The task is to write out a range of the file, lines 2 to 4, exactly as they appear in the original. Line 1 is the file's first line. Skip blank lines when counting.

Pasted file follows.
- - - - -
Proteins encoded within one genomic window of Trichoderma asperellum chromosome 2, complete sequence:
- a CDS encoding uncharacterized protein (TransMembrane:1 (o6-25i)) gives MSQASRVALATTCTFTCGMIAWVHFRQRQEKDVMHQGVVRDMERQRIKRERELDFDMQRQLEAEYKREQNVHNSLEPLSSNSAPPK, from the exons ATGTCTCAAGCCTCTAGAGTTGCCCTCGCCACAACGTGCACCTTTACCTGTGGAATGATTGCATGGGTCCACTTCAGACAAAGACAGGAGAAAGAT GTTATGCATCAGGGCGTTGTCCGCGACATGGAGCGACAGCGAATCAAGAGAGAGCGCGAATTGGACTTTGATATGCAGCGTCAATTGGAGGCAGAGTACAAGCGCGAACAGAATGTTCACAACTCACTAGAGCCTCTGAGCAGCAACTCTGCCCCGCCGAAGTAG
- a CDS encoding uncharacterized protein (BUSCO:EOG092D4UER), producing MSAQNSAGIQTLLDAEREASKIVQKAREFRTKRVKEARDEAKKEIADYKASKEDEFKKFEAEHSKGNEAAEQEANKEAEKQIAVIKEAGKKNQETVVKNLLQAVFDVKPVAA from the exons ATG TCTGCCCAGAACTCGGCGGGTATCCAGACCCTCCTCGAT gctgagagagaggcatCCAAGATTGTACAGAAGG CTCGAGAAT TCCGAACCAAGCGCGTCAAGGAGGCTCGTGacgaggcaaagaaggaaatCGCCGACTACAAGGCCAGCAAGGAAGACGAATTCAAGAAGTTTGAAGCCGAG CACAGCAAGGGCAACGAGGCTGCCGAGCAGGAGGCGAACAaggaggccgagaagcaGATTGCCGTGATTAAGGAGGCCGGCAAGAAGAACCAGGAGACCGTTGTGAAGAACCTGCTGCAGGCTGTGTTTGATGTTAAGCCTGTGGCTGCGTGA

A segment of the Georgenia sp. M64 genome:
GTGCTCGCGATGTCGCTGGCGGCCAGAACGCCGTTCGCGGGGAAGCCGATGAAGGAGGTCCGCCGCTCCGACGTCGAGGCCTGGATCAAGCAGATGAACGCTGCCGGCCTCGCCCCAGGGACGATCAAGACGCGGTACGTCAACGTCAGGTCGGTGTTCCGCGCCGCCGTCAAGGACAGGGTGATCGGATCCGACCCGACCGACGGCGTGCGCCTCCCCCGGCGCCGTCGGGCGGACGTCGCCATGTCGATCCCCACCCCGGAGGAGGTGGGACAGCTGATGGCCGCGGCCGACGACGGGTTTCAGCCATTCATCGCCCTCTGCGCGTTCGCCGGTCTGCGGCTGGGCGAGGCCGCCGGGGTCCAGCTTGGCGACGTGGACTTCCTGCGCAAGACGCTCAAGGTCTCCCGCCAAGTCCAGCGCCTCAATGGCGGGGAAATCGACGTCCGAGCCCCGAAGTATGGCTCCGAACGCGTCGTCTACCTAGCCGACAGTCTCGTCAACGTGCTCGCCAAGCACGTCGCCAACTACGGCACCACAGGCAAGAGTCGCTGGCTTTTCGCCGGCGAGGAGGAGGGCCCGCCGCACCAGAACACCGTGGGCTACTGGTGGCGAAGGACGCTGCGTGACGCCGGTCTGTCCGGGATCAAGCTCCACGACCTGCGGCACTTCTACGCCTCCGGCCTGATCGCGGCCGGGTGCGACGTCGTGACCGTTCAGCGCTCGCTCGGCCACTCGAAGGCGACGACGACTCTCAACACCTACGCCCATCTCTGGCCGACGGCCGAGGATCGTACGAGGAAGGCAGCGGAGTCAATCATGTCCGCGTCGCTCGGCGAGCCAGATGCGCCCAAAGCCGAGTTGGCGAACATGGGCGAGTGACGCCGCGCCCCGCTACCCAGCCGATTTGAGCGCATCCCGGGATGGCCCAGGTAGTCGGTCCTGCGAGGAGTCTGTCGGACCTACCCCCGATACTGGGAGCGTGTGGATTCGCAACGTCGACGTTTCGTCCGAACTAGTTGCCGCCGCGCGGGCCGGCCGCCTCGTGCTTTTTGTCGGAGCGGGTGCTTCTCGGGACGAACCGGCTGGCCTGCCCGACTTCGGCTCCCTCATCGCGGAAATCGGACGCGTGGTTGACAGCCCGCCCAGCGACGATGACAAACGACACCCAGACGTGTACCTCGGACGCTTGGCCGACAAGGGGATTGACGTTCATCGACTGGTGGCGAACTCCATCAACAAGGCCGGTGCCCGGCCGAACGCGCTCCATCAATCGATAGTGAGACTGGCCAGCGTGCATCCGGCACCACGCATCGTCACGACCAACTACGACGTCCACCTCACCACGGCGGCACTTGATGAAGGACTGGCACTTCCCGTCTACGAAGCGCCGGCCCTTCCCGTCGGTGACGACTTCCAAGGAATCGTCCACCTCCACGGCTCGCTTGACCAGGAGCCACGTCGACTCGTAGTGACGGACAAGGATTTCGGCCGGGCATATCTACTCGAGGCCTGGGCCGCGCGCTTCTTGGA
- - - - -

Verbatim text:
- a CDS encoding uncharacterized protein (TransMembrane:1 (o6-25i)) gives MSQASRVALATTCTFTCGMIAWVHFRQRQEKDVMHQGVVRDMERQRIKRERELDFDMQRQLEAEYKREQNVHNSLEPLSSNSAPPK, from the exons ATGTCTCAAGCCTCTAGAGTTGCCCTCGCCACAACGTGCACCTTTACCTGTGGAATGATTGCATGGGTCCACTTCAGACAAAGACAGGAGAAAGAT GTTATGCATCAGGGCGTTGTCCGCGACATGGAGCGACAGCGAATCAAGAGAGAGCGCGAATTGGACTTTGATATGCAGCGTCAATTGGAGGCAGAGTACAAGCGCGAACAGAATGTTCACAACTCACTAGAGCCTCTGAGCAGCAACTCTGCCCCGCCGAAGTAG
- a CDS encoding uncharacterized protein (BUSCO:EOG092D4UER), producing MSAQNSAGIQTLLDAEREASKIVQKAREFRTKRVKEARDEAKKEIADYKASKEDEFKKFEAEHSKGNEAAEQEANKEAEKQIAVIKEAGKKNQETVVKNLLQAVFDVKPVAA from the exons ATG TCTGCCCAGAACTCGGCGGGTATCCAGACCCTCCTCGAT gctgagagagaggcatCCAAGATTGTACAGAAGG CTCGAGAAT TCCGAACCAAGCGCGTCAAGGAGGCTCGTGacgaggcaaagaaggaaatCGCCGACTACAAGGCCAGCAAGGAAGACGAATTCAAGAAGTTTGAAGCCGAG CACAGCAAGGGCAACGAGGCTGCCGAGCAGGAGGCGAACAaggaggccgagaagcaGATTGCCGTGATTAAGGAGGCCGGCAAGAAGAACCAGGAGACCGTTGTGAAGAACCTGCTGCAGGCTGTGTTTGATGTTAAGCCTGTGGCTGCGTGA

A segment of the Georgenia sp. M64 genome: